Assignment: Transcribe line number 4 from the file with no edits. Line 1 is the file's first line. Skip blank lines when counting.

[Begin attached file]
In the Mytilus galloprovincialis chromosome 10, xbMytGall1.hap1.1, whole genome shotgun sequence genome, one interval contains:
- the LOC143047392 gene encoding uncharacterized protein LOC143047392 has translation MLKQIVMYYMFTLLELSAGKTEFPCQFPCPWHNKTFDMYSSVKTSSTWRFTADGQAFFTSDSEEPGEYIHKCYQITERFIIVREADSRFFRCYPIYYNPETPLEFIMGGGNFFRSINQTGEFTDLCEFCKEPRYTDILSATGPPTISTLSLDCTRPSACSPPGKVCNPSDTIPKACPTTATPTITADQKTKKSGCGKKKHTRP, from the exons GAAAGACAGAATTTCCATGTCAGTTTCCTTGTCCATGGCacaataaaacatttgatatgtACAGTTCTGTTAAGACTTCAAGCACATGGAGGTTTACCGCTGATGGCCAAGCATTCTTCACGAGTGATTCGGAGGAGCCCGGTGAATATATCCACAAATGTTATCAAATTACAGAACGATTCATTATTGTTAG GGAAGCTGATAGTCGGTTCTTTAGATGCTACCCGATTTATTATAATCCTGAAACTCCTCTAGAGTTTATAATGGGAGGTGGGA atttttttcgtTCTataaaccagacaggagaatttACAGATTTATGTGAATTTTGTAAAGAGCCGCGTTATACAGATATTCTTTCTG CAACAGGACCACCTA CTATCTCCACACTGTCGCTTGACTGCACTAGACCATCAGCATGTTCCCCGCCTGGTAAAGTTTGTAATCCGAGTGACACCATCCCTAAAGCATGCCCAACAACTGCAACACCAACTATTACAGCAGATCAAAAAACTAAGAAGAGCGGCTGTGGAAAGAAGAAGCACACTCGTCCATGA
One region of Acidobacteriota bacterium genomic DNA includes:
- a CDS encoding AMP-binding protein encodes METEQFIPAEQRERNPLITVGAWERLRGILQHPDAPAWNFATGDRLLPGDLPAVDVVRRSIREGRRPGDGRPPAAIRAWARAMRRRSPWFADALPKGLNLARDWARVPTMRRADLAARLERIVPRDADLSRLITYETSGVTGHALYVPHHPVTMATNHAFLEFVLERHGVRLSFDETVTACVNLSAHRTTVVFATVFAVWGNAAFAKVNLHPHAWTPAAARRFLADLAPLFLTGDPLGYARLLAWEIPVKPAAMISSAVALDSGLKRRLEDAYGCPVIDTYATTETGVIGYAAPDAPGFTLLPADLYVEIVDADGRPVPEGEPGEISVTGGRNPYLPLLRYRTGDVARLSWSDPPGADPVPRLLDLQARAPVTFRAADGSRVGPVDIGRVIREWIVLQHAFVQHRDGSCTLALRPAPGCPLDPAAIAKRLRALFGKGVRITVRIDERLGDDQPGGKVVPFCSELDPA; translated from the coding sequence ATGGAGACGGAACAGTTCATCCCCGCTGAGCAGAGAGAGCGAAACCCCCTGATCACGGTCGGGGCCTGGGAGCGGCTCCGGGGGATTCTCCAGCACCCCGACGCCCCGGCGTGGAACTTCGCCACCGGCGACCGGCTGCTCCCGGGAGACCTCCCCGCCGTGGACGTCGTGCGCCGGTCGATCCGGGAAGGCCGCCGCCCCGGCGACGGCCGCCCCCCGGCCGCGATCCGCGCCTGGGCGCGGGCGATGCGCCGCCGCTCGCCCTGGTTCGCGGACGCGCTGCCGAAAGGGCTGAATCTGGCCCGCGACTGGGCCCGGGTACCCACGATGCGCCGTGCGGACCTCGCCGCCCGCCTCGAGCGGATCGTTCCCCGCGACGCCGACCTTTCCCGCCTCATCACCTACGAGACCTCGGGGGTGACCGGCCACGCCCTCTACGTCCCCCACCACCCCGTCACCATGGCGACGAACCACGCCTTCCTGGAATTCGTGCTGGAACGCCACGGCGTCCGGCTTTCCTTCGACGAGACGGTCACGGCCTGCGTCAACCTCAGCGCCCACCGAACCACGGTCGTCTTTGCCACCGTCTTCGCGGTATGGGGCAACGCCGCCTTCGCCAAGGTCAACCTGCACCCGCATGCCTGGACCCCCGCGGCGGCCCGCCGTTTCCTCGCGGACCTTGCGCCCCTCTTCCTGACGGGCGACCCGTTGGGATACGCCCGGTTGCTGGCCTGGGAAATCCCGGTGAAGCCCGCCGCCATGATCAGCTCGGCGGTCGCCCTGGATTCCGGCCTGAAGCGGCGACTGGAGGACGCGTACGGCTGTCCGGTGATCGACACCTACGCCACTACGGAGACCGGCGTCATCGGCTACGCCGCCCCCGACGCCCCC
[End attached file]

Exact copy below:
- a CDS encoding AMP-binding protein encodes METEQFIPAEQRERNPLITVGAWERLRGILQHPDAPAWNFATGDRLLPGDLPAVDVVRRSIREGRRPGDGRPPAAIRAWARAMRRRSPWFADALPKGLNLARDWARVPTMRRADLAARLERIVPRDADLSRLITYETSGVTGHALYVPHHPVTMATNHAFLEFVLERHGVRLSFDETVTACVNLSAHRTTVVFATVFAVWGNAAFAKVNLHPHAWTPAAARRFLADLAPLFLTGDPLGYARLLAWEIPVKPAAMISSAVALDSGLKRRLEDAYGCPVIDTYATTETGVIGYAAPDAPGFTLLPADLYVEIVDADGRPVPEGEPGEISVTGGRNPYLPLLRYRTGDVARLSWSDPPGADPVPRLLDLQARAPVTFRAADGSRVGPVDIGRVIREWIVLQHAFVQHRDGSCTLALRPAPGCPLDPAAIAKRLRALFGKGVRITVRIDERLGDDQPGGKVVPFCSELDPA; translated from the coding sequence ATGGAGACGGAACAGTTCATCCCCGCTGAGCAGAGAGAGCGAAACCCCCTGATCACGGTCGGGGCCTGGGAGCGGCTCCGGGGGATTCTCCAGCACCCCGACGCCCCGGCGTGGAACTTCGCCACCGGCGACCGGCTGCTCCCGGGAGACCTCCCCGCCGTGGACGTCGTGCGCCGGTCGATCCGGGAAGGCCGCCGCCCCGGCGACGGCCGCCCCCCGGCCGCGATCCGCGCCTGGGCGCGGGCGATGCGCCGCCGCTCGCCCTGGTTCGCGGACGCGCTGCCGAAAGGGCTGAATCTGGCCCGCGACTGGGCCCGGGTACCCACGATGCGCCGTGCGGACCTCGCCGCCCGCCTCGAGCGGATCGTTCCCCGCGACGCCGACCTTTCCCGCCTCATCACCTACGAGACCTCGGGGGTGACCGGCCACGCCCTCTACGTCCCCCACCACCCCGTCACCATGGCGACGAACCACGCCTTCCTGGAATTCGTGCTGGAACGCCACGGCGTCCGGCTTTCCTTCGACGAGACGGTCACGGCCTGCGTCAACCTCAGCGCCCACCGAACCACGGTCGTCTTTGCCACCGTCTTCGCGGTATGGGGCAACGCCGCCTTCGCCAAGGTCAACCTGCACCCGCATGCCTGGACCCCCGCGGCGGCCCGCCGTTTCCTCGCGGACCTTGCGCCCCTCTTCCTGACGGGCGACCCGTTGGGATACGCCCGGTTGCTGGCCTGGGAAATCCCGGTGAAGCCCGCCGCCATGATCAGCTCGGCGGTCGCCCTGGATTCCGGCCTGAAGCGGCGACTGGAGGACGCGTACGGCTGTCCGGTGATCGACACCTACGCCACTACGGAGACCGGCGTCATCGGCTACGCCGCCCCCGACGCCCCC